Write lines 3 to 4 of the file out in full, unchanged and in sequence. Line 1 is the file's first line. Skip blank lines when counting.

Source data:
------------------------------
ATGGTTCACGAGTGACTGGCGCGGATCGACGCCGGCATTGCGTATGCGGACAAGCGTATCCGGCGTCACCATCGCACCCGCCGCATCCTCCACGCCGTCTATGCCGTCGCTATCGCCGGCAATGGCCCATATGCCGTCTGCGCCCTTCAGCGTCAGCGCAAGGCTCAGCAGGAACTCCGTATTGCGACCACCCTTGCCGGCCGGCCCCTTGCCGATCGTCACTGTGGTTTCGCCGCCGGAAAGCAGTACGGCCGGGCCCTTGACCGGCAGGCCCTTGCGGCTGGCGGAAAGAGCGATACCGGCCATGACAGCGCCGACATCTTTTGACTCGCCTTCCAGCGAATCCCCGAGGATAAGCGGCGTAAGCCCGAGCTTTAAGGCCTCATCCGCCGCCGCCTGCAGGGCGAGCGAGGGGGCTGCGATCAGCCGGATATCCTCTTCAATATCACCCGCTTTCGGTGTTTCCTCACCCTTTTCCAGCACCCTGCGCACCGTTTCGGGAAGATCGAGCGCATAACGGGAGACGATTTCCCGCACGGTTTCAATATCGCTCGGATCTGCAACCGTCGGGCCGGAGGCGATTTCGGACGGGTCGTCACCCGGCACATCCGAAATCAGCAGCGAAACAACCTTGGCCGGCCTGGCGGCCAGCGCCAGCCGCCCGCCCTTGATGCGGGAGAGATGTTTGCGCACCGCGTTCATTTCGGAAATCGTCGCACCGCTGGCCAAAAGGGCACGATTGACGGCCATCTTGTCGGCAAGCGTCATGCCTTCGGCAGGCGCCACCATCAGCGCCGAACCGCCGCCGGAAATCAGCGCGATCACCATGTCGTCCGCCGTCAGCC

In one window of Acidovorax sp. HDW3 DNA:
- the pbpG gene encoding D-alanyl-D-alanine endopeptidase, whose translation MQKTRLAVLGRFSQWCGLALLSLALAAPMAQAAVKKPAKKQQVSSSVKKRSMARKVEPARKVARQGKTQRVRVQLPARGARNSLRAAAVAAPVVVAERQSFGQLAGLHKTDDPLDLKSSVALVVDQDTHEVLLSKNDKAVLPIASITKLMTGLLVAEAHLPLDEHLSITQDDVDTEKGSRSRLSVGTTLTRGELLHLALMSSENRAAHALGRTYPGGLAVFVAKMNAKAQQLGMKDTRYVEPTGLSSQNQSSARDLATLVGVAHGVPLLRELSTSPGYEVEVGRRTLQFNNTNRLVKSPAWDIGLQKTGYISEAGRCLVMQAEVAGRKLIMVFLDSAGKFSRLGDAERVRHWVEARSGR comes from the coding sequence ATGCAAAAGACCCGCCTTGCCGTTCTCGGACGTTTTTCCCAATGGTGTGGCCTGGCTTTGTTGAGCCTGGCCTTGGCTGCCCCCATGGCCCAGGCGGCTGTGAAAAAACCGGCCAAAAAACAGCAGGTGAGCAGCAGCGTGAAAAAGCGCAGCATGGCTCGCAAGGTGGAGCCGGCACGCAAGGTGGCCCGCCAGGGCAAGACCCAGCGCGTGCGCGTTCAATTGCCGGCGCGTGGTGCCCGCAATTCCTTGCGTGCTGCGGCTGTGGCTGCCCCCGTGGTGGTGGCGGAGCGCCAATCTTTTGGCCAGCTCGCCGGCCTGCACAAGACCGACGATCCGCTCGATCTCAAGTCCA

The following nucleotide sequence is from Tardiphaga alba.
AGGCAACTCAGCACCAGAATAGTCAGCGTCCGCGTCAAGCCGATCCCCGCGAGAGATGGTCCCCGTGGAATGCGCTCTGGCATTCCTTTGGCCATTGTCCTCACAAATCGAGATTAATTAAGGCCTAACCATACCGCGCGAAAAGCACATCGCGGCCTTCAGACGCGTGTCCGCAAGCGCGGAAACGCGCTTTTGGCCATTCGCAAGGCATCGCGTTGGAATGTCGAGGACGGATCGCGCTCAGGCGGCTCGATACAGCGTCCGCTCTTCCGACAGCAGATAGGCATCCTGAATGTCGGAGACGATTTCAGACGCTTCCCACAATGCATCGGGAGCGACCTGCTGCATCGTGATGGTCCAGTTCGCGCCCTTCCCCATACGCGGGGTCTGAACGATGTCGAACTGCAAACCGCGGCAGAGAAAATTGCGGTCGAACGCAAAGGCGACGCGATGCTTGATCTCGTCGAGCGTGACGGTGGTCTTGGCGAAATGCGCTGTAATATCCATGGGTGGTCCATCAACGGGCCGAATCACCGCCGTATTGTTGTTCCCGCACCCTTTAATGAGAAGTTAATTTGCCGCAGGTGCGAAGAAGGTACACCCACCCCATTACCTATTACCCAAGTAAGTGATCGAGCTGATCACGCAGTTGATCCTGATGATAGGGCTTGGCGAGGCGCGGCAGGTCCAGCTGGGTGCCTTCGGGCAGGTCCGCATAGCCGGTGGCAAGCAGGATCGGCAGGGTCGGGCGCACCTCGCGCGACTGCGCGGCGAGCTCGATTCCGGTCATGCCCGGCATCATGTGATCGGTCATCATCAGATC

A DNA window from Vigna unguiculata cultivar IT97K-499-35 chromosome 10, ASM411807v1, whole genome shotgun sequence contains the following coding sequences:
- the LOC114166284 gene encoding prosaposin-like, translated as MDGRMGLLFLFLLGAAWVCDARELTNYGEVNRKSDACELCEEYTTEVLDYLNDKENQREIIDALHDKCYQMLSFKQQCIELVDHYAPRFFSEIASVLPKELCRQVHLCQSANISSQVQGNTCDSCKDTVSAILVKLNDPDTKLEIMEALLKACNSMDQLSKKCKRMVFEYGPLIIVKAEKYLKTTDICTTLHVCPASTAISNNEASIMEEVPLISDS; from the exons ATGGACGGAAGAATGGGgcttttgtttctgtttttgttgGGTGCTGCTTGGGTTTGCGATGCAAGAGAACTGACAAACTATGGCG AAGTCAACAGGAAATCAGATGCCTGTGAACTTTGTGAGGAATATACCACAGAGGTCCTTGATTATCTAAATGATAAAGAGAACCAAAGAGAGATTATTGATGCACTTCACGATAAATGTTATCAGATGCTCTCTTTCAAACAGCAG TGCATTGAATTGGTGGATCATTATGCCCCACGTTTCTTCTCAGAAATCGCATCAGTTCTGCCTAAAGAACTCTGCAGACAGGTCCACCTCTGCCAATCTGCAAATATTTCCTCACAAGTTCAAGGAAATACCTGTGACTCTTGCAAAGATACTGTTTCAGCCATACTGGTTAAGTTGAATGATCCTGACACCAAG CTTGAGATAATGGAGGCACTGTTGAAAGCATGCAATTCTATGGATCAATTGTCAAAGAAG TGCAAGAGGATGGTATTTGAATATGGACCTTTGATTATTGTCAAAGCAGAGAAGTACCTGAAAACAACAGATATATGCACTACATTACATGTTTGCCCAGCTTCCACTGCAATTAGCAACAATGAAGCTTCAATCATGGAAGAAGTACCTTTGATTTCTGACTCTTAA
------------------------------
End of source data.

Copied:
- the pbpG gene encoding D-alanyl-D-alanine endopeptidase, whose translation MQKTRLAVLGRFSQWCGLALLSLALAAPMAQAAVKKPAKKQQVSSSVKKRSMARKVEPARKVARQGKTQRVRVQLPARGARNSLRAAAVAAPVVVAERQSFGQLAGLHKTDDPLDLKSSVALVVDQDTHEVLLSKNDKAVLPIASITKLMTGLLVAEAHLPLDEHLSITQDDVDTEKGSRSRLSVGTTLTRGELLHLALMSSENRAAHALGRTYPGGLAVFVAKMNAKAQQLGMKDTRYVEPTGLSSQNQSSARDLATLVGVAHGVPLLRELSTSPGYEVEVGRRTLQFNNTNRLVKSPAWDIGLQKTGYISEAGRCLVMQAEVAGRKLIMVFLDSAGKFSRLGDAERVRHWVEARSGR comes from the coding sequence ATGCAAAAGACCCGCCTTGCCGTTCTCGGACGTTTTTCCCAATGGTGTGGCCTGGCTTTGTTGAGCCTGGCCTTGGCTGCCCCCATGGCCCAGGCGGCTGTGAAAAAACCGGCCAAAAAACAGCAGGTGAGCAGCAGCGTGAAAAAGCGCAGCATGGCTCGCAAGGTGGAGCCGGCACGCAAGGTGGCCCGCCAGGGCAAGACCCAGCGCGTGCGCGTTCAATTGCCGGCGCGTGGTGCCCGCAATTCCTTGCGTGCTGCGGCTGTGGCTGCCCCCGTGGTGGTGGCGGAGCGCCAATCTTTTGGCCAGCTCGCCGGCCTGCACAAGACCGACGATCCGCTCGATCTCAAGTCCA

The following nucleotide sequence is from Tardiphaga alba.